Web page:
Nature and culture. An exhibition between anthology and ecology at Turin Ogrs

Until September Torino Ogr host Natural culturesone exhibition dedicated at the same time to the theme of ecology and bad art. The exhibition is organized in collaboration with Castello di Rivoli and the Foundation for Modern and Contemporary Art CRT, whose collections include the exhibited works, many of which are acquired from the historical collection of Margherita “Christian” Stein.

Curated by Carolyn Christov-Bakargiev and Marcella Beccaria of the castle Rivoli and Samuele Piazza for the Ogres, the exhibition thus succeeds together with strengthen the city’s cultural heritagein this case bad works of art who have written the history of international contemporary art, while at the same time addressing decidedly current issues, such as the relationship between art and nature and the need to create a deeper and more conscious sensitivity to ecological issues.

This type of sensitivity was already present and alive in the works of artists of the Penone caliber, although the historical period in which his works were conceived and realized had not yet explicitly brought ecology as an urgent need as it does today. But gesture made by the artist to take industrially worked wood and carve it until, in its tender center, one finds the trunk, which is still alive and wild, and reveals the wood still contained in the forest, today it acquires an even more intense and significant value, if possible, than when the works were first presented in 1969.

A display of the NatureCultures exhibition at OGR in Turin with works by Penone and Richard Long. Photo: Andrea Rossetti

Documentation of human intervention in universal gravity instead, it is a workalso from 1969, by Giovanni Anselmo. It’s a seemingly very simple job: a series of photographs taken in the countryside near Turin, one evening after a snowfall. As he walks, the artist photographs the setting sun. He does this repeatedly, every twentieth step, in a certain number of times.

The work was originally proposed as a multiple, although the work is obviously not exactly a multiple, since the photographs, as in the Leibnizian examples of invisible (but also, if desired, like the works of the Impressionists) are different from each other. What stands out is the temporal scan, minimal but very real, as well as the artist’s movement. Human intervention in the cosmos similarly appears invisible, but only at a first and inattentive glance. In reality, the interaction, yes the dialogue, is constant and vital, and it could not be otherwise.

The exhibition continues with well-known masterpieces such as Venus of the cloths of Pistoletto, Richard Long’s Magic Stone Circles and more.

When you move along the exhibition path, you have, in short, the feeling of rattling off like a rosary, a kind of anthology of poor works of art. In addition to the artists mentioned, there are actually works by Marisa and Mario Merz, Pier Paolo Calzolari, Piero Gilardi, Jannis Kounellis and Gilberto Zorio.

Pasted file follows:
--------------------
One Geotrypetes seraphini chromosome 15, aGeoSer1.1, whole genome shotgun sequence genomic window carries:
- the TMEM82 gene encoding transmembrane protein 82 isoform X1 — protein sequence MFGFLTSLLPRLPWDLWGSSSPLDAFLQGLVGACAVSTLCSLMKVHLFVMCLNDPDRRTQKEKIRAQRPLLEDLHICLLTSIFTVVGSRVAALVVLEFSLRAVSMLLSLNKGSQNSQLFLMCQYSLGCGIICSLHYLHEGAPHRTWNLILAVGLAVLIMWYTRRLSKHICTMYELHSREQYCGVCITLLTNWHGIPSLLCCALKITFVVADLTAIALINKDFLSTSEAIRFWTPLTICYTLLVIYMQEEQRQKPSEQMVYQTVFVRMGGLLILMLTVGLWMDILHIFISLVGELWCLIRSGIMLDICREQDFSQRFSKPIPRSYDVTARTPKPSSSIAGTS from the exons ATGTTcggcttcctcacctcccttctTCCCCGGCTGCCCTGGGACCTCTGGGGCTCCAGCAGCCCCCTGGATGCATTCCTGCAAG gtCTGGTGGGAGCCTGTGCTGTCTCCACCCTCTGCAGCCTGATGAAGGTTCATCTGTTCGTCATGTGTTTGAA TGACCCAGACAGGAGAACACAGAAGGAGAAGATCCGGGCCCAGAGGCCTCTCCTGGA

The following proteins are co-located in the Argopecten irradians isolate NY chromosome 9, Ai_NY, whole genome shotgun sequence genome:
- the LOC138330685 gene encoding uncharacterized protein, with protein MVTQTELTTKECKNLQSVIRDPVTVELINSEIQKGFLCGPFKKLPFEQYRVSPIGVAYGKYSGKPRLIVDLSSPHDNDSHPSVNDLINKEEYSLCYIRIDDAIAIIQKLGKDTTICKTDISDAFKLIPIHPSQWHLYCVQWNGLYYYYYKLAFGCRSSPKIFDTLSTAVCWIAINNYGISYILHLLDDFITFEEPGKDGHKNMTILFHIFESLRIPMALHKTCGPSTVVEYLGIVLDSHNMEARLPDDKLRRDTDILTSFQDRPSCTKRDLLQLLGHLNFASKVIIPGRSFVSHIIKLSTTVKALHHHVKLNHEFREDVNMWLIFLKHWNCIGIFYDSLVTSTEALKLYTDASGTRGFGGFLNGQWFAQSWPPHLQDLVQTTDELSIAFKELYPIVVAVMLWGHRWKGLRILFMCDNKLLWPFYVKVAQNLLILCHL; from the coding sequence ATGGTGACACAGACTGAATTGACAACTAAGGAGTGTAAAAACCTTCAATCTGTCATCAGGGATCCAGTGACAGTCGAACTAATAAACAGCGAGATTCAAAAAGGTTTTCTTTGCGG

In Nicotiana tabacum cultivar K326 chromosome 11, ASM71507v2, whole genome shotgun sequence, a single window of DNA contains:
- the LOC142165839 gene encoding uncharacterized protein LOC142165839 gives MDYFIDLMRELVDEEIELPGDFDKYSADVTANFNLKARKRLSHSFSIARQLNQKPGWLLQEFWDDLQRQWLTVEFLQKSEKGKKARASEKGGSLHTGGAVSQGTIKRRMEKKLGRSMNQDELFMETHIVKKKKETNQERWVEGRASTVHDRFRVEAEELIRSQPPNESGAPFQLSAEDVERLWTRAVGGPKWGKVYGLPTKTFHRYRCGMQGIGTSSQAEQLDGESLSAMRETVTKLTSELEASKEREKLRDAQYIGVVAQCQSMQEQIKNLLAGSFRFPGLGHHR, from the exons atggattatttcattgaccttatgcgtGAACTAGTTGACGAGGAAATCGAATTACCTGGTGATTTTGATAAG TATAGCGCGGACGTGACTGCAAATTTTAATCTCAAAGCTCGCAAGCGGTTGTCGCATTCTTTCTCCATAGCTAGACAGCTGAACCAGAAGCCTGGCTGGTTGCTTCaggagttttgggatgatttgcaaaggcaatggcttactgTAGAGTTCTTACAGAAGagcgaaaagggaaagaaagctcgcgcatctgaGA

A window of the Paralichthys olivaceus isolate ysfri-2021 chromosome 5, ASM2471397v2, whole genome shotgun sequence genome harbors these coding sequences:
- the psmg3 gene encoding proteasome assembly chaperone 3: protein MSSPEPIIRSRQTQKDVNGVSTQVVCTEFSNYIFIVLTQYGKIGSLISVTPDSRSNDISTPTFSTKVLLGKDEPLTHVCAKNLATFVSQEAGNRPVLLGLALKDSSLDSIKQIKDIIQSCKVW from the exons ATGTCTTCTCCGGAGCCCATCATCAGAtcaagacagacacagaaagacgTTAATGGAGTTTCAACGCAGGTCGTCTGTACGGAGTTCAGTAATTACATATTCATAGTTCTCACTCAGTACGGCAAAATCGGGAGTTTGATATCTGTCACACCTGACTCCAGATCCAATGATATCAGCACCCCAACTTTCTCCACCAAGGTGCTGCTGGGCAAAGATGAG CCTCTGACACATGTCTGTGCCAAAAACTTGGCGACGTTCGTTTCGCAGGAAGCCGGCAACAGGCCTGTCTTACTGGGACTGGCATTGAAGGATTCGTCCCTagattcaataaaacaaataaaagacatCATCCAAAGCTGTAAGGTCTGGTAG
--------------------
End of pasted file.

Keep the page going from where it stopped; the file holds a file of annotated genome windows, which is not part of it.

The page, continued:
A display of the NatureCultures exhibition at OGR in Turin with works by Michelangelo Pistoletto and Pietro Gilardi. Photo: Andrea Rossetti

In parallel with these masters, the exhibition then ends works by two contemporary artists. I am Amar KanwarIndian born in 1964, e Agnieszka KurantPolish, born in 1978. The two artists present gods you always work with the theme of ecology, but redevelop it with the sensitivity and urgency of today.

Kanwar’s project focuses on the theme of biodiversity in his home country, India, through a video work that puts forest life at the center and thus the theme of deforestation. The work is justified The sovereign forest in 2012, when it was first presented at dOCUMENTA (13), in Kassel.

Kurant’s project, on the other hand, explores the borderland between ecological and social issues. In the creative process, the artist uses an algorithm that can alternately create an unexpected alphabet, also because bacterial beings give life to the signs that make it up.

View of The sovereign forest, a work from 2012 by the Indian artist Amar Kanwar, set up in the NatureCultures exhibition at OGR in Turin. Photo: Andrea Rossetti

The exhibition thus provides the opportunity and also the joy of reviewing works of absolute value by placing them in a new context. This both from a physical and concrete point of view, due to the choice of location so different from the baroque curves at the castle Rivoli, where many of us have known them; both for the issues addressed, which stand in a completely different light once they are put into dialogue with current events and with the work of recent artists. There is therefore a dual educational value: historical, artistic and ecological awareness.

But those who love contemporary art will first and foremost visit this exhibition with the almost childlike enthusiasm of those who can see old friends who never disappoint and always have new things to tell us, even learn to read works that have made newer art history with completely new eyes, also by virtue of the dramatically crucial historical context we experience.

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